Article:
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Spinal Cord Injury: What the Patient Needs to Know

Last Updated: October 17, 2022

Overview

Spinal cord injury is damage to the spinal cord leading to temporary or permanent functional changes such as weakness and/or numbness in the limbs. Depending on the severity of injury, symptoms can include total or partial loss of motor and/or sensory functions below the level of the injury, loss of bowel or bladder function, and impaired breathing.

Unfortunately, there is currently no treatment to fix a damaged spinal cord. Recovery is a long-term process that will involve an interdisciplinary team of health professionals and rehabilitation to regain mobility and muscle strength. Most recovery will occur within the first 6 months to 1 year following injury.

What Is Spinal Cord Injury?

Spinal cord injury is damage to the spinal cord leading to temporary or permanent functional changes. Injury can occur through an external traumatic force such as a spine fracture or any other disease process. In traumatic spinal cord injury, damage occurs due to abrupt mechanical forces that can compress or cleave the cord. In non-traumatic spinal cord injuries, other conditions such as a spinal cord tumor, infection, multiple sclerosis, or degenerative disc can damage the cord.

The spinal cord is a long band of neural tissue housed within the bony vertebral canal. If we think about the spinal cord as an information “highway” between your brain and body, any interruption can cause loss of our ability to correctly interpret our surroundings and move the way we/our brains want to.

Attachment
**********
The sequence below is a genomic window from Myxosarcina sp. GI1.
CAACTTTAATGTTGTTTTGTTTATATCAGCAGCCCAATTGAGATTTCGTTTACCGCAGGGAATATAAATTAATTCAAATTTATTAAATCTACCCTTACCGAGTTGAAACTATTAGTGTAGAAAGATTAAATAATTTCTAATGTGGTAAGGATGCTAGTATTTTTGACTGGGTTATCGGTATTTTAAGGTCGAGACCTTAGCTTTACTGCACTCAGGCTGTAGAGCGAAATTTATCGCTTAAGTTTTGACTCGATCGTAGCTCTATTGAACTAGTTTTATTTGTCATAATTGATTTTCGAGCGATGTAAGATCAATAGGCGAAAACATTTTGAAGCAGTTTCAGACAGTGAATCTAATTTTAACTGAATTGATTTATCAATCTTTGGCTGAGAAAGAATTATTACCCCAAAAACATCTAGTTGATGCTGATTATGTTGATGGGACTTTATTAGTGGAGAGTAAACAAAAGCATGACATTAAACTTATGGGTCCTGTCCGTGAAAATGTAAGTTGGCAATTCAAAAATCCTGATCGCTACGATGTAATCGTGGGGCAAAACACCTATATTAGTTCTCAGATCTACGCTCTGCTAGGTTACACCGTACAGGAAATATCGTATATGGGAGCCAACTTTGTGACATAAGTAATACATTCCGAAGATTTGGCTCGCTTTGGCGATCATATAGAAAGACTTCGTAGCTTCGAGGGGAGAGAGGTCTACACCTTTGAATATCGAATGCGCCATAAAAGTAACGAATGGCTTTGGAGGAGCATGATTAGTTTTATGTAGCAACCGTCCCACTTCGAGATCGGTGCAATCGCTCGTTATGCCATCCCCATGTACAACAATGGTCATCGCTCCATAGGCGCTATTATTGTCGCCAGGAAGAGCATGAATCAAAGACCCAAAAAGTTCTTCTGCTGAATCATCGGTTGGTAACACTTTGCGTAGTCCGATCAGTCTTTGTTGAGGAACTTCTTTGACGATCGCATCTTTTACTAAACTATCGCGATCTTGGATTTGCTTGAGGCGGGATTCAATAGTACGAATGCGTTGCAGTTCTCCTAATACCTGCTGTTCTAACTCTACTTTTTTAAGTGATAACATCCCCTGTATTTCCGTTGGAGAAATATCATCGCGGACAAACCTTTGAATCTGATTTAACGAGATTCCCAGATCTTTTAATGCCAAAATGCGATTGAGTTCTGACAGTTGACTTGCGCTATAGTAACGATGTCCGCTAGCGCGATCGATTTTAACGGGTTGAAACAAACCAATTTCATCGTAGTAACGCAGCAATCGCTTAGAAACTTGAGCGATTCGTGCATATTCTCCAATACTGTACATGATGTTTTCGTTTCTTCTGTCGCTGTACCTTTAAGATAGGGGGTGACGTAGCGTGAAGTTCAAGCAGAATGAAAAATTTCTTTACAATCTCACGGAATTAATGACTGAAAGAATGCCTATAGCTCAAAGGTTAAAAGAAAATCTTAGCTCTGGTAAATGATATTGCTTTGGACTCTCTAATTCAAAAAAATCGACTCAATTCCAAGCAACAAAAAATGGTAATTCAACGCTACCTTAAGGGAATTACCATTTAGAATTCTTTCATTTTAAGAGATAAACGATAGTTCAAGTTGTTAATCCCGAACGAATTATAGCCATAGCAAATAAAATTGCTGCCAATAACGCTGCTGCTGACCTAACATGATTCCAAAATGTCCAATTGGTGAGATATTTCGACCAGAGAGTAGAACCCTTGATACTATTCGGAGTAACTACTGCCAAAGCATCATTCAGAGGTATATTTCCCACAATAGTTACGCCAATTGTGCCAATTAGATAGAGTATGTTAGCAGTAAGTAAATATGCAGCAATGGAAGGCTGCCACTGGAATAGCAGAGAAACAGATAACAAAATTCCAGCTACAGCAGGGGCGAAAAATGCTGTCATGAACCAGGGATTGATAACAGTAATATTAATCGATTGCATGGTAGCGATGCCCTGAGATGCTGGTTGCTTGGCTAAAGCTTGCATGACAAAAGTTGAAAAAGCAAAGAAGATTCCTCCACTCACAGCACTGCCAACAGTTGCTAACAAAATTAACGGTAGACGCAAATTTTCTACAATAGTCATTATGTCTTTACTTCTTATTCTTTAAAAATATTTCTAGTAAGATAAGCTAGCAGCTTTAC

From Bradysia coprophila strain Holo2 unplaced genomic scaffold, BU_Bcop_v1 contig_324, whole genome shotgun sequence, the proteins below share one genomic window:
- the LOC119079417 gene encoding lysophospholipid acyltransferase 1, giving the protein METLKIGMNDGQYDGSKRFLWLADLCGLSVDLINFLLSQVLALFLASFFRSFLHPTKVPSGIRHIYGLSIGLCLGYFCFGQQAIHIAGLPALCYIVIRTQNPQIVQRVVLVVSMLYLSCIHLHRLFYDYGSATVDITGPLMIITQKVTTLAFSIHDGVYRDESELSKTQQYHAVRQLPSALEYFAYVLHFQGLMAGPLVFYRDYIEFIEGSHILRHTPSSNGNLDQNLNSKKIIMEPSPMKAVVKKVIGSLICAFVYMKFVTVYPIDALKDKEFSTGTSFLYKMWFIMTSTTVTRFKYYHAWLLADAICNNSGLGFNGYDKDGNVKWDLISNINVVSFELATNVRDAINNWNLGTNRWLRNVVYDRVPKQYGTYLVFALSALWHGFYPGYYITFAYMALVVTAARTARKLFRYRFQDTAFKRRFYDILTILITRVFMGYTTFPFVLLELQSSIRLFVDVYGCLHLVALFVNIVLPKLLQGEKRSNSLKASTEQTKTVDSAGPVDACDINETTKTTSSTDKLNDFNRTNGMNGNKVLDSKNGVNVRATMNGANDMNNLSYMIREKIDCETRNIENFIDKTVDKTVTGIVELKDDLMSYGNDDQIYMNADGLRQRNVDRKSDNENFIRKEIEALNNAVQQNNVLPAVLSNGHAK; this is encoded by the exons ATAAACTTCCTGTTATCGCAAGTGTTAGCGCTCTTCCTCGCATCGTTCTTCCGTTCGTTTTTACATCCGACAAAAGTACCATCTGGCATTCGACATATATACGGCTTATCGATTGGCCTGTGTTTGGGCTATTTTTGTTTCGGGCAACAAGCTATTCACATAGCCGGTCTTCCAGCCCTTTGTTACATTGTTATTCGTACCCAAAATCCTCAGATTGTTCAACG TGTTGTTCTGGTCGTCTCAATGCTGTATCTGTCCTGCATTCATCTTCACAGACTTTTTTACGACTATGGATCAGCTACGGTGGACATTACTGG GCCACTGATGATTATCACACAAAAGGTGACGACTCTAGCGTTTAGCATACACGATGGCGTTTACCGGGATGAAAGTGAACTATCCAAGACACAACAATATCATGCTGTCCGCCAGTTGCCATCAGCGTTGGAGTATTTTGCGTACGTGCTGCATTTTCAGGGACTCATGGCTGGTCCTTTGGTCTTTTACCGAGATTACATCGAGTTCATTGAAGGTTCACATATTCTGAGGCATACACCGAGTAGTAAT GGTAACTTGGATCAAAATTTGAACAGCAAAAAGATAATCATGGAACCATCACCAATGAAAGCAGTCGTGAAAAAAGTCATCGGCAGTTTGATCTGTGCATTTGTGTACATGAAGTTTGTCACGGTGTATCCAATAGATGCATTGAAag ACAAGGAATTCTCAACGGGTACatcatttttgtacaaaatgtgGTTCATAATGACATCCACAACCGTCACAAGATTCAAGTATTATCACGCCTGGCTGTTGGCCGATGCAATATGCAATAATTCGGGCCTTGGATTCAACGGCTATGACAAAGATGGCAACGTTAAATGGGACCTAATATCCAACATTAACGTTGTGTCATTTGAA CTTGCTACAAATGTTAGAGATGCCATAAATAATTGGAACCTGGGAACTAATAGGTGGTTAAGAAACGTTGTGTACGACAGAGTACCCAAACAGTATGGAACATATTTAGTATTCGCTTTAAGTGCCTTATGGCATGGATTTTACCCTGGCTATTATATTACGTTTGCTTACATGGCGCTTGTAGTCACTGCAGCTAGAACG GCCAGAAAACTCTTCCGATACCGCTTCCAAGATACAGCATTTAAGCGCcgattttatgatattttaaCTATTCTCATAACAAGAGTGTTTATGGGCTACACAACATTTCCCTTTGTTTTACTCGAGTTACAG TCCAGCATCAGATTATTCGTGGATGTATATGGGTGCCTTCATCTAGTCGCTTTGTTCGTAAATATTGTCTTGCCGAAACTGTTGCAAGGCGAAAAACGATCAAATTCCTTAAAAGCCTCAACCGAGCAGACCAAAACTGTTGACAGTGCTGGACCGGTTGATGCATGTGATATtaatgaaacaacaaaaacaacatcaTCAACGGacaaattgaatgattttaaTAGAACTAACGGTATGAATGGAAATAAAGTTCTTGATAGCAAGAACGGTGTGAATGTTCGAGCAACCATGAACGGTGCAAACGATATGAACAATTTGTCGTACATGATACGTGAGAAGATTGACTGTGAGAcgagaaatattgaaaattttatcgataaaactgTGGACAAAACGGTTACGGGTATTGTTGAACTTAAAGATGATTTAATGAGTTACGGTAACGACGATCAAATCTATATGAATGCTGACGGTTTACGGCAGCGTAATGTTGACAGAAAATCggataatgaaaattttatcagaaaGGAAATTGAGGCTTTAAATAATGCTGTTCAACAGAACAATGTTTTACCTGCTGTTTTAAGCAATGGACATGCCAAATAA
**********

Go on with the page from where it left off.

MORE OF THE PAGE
Approximately 50% of spinal cord injuries are unfortunately complete, causing total loss of sensation and motor functions below the level of injury on both sides of the body. The other 50% of spinal cord injuries are incomplete, causing partial loss of sensation and motor functions that may affect one side of the body more than the other.

Figure 1. Traumatic spinal cord injury with bruising of the spinal cord.

Figure 1. Traumatic spinal cord injury with bruising of the spinal cord.

What Are the Symptoms?

The symptoms of spinal cord injury depend on the level of the injury and the extent of spinal cord affected. In complete spinal cord injuries, patients experience total sensory and motor function loss at the level of injury and below. If the injury is incomplete, some sensation and motor function may still be present. Severe spinal cord injuries at higher levels closer to the brain (for example, at the neck) tend to affect more body parts than severe spinal cord injuries at lower spine levels.

Symptoms can include:

  • Extreme pain or pressure at the site of injury
  • Muscle weakness and/or loss of voluntary muscle movement
  • Loss of feeling in the limbs or chest
  • Loss of bladder and bowel functions
  • Impaired breathing

What Are the Causes?

Spinal cord injuries are commonly caused by motor vehicle accidents, violence (for example, gunshot or stab wounds), sports-related injuries, and falls. In traumatic cases, injury to the spinal cord can happen due to displacement of bone fragments, damage to blood vessels which can lead to loss of sufficient oxygen supply, and disruption of neural tissues.

Other causes include infections, tumors, or degenerative processes that can gradually compress the spinal cord. Inflammatory conditions such as multiple sclerosis, toxins, and clots in the blood vessels supplying oxygen and nutrients to the spinal cord can also cause injury.

How Common Is It?

Spinal cord injury is estimated to occur in 30 – 80 people per million per year in the United States. Globally, 250,000 – 500,000 people suffer from a spinal cord injury every year. It is more commonly seen in men and young adults 30 – 40 years of age. Most injuries occur at the neck (cervical) levels.

How Is It Diagnosed?

A thorough history, mental status and neurological exam will be performed to localize the injury and determine the severity. Severity of injury is often conveyed through the 5-level American Spinal Injury Association (ASIA) impairment scale as described below: